Possible Duplicate:
Undergraduate/High-School-Olympiad Level Introductory Number Theory Books For Self-Learning

I took number theory this semester and loved it but don't feel like I learned all that much. I am not going any farther in formal education in math so I would like to further investigate number theory on my own. Do you have any suggestions for good books? I need at least one that is pretty basic and preferably one that goes a little bit more advanced. (You can look at some of my other recent questions to see the level that I'm at, but I really don't understand much beyond Diophantine equations- pretty much have to start over).

I also would prefer if you didn't recommend current textbooks- I've got a pretty small budget. I was looking at Ore's Number Theory and its History, this book, and this book.

Thanks for the help and I apologize if this question is too broad/vague/or subjective.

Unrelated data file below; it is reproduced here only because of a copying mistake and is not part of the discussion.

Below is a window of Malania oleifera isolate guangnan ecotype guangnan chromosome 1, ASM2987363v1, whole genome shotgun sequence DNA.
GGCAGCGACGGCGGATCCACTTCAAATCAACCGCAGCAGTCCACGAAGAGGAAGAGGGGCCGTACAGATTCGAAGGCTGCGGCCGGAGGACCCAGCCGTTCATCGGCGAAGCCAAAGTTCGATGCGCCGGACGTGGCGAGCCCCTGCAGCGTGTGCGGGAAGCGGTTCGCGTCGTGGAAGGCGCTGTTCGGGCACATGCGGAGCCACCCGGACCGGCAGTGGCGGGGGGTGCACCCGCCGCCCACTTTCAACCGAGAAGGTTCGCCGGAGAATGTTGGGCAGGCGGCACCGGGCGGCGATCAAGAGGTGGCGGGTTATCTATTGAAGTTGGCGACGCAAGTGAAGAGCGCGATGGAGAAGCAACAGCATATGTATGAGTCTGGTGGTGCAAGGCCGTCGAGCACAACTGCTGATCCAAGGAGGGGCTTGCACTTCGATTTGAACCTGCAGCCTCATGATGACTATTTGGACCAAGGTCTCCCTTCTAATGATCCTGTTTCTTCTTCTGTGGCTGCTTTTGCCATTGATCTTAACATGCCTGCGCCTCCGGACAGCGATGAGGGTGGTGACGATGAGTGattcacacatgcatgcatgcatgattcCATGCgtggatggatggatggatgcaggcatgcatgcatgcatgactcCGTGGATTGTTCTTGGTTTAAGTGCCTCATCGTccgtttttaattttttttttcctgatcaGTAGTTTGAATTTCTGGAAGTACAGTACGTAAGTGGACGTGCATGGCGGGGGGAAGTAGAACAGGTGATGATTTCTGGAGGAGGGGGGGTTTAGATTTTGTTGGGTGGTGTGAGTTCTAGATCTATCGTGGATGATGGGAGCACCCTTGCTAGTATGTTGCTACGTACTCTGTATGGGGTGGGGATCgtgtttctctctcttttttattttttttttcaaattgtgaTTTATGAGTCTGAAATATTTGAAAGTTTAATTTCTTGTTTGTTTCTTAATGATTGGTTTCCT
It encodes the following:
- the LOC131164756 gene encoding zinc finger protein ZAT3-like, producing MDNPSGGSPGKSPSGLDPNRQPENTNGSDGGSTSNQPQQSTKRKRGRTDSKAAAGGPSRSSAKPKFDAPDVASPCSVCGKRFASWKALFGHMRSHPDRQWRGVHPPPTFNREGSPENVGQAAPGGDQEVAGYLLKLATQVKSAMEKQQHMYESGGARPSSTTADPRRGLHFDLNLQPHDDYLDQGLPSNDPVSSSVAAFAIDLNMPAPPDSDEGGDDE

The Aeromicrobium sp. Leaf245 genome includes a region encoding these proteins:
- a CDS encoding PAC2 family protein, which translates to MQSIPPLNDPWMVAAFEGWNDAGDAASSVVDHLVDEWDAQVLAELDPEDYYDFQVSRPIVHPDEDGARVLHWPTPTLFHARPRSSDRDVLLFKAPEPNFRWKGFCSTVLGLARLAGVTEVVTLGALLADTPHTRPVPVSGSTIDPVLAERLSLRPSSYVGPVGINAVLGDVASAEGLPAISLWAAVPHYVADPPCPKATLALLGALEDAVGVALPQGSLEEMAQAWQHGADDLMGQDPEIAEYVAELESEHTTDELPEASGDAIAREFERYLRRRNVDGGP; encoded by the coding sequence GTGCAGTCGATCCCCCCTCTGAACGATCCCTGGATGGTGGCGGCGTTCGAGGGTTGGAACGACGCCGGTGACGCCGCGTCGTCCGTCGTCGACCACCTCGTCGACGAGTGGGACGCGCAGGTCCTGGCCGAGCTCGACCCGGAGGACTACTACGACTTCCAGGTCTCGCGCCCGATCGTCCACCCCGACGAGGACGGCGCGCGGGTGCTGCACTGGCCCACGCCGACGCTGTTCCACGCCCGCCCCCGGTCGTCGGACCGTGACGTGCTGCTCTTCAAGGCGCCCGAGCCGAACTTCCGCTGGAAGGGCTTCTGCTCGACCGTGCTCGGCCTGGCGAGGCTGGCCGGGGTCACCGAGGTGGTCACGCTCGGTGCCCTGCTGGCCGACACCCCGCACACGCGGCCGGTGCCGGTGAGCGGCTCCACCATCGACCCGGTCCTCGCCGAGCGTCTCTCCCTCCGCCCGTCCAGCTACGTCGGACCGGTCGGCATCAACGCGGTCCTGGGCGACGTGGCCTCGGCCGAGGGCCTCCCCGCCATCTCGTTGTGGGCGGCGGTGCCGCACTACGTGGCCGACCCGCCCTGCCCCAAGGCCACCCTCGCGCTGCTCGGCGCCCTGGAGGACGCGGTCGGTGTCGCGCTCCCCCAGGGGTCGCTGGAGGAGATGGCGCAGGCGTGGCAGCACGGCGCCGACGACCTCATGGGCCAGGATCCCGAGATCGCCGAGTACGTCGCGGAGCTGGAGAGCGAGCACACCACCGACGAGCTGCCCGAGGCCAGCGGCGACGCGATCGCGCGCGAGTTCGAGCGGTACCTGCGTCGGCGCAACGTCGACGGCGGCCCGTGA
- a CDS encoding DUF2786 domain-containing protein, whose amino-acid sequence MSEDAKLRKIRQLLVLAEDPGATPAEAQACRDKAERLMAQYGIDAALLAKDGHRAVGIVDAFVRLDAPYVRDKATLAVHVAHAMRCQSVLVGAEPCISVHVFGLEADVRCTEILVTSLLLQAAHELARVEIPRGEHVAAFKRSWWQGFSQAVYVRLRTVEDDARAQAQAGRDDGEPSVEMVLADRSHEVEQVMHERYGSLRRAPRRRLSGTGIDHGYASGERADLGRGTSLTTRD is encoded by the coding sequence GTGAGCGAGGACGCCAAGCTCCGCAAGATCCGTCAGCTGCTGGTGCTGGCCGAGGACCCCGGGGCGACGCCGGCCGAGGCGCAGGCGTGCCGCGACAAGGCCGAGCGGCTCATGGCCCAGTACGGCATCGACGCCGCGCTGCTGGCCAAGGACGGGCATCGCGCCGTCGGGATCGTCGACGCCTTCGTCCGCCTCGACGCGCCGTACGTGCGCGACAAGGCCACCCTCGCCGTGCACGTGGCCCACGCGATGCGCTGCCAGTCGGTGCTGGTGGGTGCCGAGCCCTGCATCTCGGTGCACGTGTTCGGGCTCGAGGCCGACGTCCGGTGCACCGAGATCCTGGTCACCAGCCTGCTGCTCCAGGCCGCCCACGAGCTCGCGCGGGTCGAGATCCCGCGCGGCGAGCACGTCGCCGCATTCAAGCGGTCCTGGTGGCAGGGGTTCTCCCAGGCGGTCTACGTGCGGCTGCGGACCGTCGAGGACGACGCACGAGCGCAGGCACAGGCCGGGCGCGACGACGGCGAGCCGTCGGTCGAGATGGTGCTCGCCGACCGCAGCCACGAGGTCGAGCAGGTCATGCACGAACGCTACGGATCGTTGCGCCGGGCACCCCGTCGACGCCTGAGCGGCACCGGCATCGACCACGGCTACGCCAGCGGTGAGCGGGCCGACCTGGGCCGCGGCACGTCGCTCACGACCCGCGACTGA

marked as duplicate by Qiaochu Yuan May 8 '11 at 3:33

This question has been asked before and already has an answer. If those answers do not fully address your question, please ask a new question.


Two suggestions:

  1. Fundamentals of Number Theory by William Leveque. It's a Dover book, so it'll be reasonably priced.

  2. A Classical Introduction to Modern Number Theory by Kenneth Ireland and Michael Rosen. More pricey (it's a Springer GTM), and pitched at a higher level than LeVeque's.

  • $\begingroup$ I would suggest Solved and Unsolved Problems In number theory by D. Shanks too. $\endgroup$ – tomerg May 8 '11 at 19:44